This is a nice zombie thriller – made very real and visceral. Although not strictly zombies, these people have fallen prey to an infection that first makes them sleepy and then turns them into biting monsters. They don’t really eat their victims, at least most don’t, but bite – trying to spread it as far as they can I suppose. The main two characters are Kendra, a teenager from a nice family in Portland, OR, who, when her father falls sick because of being bitten by one in the very early stages, has to endure his leaving home to save them, before his mind goes. Then she is given supplies and told to stay locked in the basement until a secret phrase that she has with her grandfather is revealed. She is not to come out for any reason, even if her mother asks her. Meanwhile her mother, not infected yet, but scared she might become so, calls her father and asks him to come down and get them. But in the meantime, while trying to help a neighbor, who looks fine, she is bitten by that neighbor. Finally Kendra’s grandfather arrives and she goes to his cabin in the woods, well-stocked and prepared for living off the land, with a few trips to the local market, which is still open. And that is the start of her journey. The other is a young boy, a little on the juvenile delinquent side, from a broken home, who is sent to a camp for such kids, who still have a chance to turn around their lives. The camp in is the Southern WA woods, not that far from Kendra’s grandfather. The couple that runs the place are nice, kind and have worked with troubled kids for many years, and soon the boys are whipped into shape and have learned some basic outdoors skills, including how to shoot a shotgun. The camp owns a van and a big lumbering old bus. When the camp’s owners are bitten, they have to escape. One of them they lock in the fridge until he freezes – the other was killed by her husband. They gather up as many supplies as they can in the school bus, intending to head for the nearest town in southern Washington, and stay there – the radio, sporadic as it is, says there’s safety and food and shelter there. They load the bus with as many provisions as they can, as much ammo and guns as they can find, and take off. And thus begins their journey to safety. Somewhere along the line, they and Kendra meet up and begin a long trek down the coast as it becomes less safe at each place they think is okay. Some of the people left unbitten are good, otehrs are profiteers, or bandits, or just desperate for food for their families. Eventually by the end of the book they are heading for Devil’s Wake – an island where Kendra’s aunt lives, and they hope will take them in (not giving away much since the name of the island is the title). It is the first in a at least two part book series I hope, since there is still much to tell. Good characters, Not too much on the attitude from bad teens excuse, and more about working together, with some trust issues. A few others are picked up along the way. Enjoyed it very much. Not great literature, but it’s zombies!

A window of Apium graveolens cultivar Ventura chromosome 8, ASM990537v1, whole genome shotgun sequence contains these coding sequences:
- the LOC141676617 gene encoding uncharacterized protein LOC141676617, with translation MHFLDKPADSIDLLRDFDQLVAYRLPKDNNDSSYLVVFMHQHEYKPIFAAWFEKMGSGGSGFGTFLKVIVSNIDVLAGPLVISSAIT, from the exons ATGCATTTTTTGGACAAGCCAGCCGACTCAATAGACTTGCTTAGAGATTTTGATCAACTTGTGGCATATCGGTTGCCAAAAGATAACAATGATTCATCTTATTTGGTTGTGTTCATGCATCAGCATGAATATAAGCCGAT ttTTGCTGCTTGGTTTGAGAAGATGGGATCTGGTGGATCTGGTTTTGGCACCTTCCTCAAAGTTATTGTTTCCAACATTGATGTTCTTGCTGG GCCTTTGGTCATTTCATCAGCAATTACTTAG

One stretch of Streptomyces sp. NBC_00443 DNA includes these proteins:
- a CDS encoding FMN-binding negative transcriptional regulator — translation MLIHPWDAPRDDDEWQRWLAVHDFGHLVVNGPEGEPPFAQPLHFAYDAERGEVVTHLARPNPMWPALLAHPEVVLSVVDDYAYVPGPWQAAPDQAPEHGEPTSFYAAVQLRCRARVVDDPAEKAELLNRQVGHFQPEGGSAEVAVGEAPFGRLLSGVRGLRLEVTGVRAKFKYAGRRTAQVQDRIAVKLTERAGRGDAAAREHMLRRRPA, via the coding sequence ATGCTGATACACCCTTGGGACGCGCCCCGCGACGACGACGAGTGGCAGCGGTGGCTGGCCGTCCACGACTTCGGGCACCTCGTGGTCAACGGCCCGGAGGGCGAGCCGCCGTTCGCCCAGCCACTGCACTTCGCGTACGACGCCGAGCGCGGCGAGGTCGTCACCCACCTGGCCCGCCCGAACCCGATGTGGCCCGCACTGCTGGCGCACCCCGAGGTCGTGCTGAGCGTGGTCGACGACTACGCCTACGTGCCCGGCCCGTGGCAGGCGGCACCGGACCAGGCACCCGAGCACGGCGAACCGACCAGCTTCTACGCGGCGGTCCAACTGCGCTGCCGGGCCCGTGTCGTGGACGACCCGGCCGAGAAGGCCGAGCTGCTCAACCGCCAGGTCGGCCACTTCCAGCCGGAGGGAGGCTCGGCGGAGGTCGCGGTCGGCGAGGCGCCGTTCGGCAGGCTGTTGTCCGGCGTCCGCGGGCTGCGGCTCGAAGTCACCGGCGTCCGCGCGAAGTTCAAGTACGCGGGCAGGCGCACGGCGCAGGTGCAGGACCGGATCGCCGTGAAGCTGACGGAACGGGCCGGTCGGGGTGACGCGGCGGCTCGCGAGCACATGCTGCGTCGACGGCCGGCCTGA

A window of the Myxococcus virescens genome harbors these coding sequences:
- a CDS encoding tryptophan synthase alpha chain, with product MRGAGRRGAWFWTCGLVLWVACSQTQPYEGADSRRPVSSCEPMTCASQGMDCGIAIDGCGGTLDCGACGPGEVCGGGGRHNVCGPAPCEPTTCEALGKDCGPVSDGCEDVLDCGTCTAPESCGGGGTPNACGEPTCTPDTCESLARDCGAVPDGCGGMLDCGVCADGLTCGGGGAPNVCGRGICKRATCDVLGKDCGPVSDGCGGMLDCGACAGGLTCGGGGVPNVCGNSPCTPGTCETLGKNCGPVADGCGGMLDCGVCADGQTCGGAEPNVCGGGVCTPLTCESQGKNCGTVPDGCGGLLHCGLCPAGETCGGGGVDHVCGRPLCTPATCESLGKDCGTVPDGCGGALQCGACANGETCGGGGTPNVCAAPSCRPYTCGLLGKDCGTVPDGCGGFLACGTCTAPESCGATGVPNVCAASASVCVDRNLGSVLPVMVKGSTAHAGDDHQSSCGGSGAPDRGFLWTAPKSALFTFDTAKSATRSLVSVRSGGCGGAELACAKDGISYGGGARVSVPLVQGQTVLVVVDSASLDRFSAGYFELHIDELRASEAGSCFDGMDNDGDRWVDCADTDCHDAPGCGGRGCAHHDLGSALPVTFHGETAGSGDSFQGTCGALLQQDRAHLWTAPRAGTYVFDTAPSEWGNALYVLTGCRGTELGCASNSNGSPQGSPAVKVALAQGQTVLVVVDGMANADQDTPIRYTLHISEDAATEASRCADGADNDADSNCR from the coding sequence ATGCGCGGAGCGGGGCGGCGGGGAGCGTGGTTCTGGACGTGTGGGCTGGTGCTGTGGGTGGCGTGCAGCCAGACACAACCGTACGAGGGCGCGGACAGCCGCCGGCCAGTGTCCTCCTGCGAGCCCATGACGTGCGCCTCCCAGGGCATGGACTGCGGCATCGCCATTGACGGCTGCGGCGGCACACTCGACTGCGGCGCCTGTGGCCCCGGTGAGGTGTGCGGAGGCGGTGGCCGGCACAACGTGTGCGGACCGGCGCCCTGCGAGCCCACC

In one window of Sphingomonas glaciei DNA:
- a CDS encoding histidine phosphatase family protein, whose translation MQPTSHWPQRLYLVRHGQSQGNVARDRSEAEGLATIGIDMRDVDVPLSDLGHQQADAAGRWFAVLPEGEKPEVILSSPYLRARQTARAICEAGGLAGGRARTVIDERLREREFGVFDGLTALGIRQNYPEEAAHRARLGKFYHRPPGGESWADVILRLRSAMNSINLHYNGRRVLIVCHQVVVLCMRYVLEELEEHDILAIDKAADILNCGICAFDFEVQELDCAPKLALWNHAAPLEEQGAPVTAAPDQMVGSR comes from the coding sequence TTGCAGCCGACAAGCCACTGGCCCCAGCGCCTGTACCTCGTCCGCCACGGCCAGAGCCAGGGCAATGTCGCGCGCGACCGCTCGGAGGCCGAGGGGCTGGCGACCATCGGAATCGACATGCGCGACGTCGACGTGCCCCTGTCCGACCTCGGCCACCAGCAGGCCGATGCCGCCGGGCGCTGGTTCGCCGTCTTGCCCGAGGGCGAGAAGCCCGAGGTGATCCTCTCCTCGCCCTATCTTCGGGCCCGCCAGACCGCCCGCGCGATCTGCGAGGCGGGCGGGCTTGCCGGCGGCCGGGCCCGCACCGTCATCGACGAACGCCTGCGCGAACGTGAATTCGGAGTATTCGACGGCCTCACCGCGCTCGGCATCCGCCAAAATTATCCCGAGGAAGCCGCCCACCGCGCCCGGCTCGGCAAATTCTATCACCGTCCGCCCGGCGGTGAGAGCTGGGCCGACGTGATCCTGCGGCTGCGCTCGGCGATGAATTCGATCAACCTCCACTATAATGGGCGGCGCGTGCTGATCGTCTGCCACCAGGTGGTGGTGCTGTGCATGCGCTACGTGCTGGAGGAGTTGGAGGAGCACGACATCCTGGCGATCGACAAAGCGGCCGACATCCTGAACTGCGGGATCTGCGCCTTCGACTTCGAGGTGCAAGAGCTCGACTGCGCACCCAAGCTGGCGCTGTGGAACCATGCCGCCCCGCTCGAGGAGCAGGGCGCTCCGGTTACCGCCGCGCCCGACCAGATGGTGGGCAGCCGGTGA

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Review: Omega

Omega by Patrick Lynch
My rating: 4 of 5 stars

A second read for me, but the first time is forgotten since it was in the late 90s? Marcus Ford is a brilliant ER doc, working in a hospital in one of the worst sections of LA. He could have a cushy job, but he likes this one, and he is where he is needed. He is a widower, and has a teenage daughter. One day a patient comes in, shot by a rival gang member through the throat, but he is operated on and still lives. Meanwhile, a policeman who was at the scene, is also in the hospital for an injury to his leg. They get them stabilized and all seems to be fine. Marcus goes off to give a presentation, put on by his old friend from med school, now on the board of health, about the overuse of antibiotics, and the growing trend of antibiotic resistant strains of bacteria. He meets a young woman there, but that breaks up when is is approached by a man, a pioneer in the field, who is now retired, and wants to talk to Marcus about this problem, but do so more privately. They agree to meet that friday at a condo the guy owns . In the meantime, the patients he was working on suddenly start developing drug-resistant pathogens, and he and his team are immediately suspected of causing it by the hospital’s germ “Nazi” as they call her – improper techniques, lack of sterile conditions – what is known as nosocomial infections – spread by the hospital itself. Marcus doesn’t believe this, and starts asking around. He is contacted by a doctor from a prestigious private hospital who had heard about his talk and wanted to talk to him about a patient of his that seems to have a similar problem. And so follows a thrilling ride, as he tries to uncover the source of the infections, how to stop them, and then it gets personal. A good medical thriller from Lynch.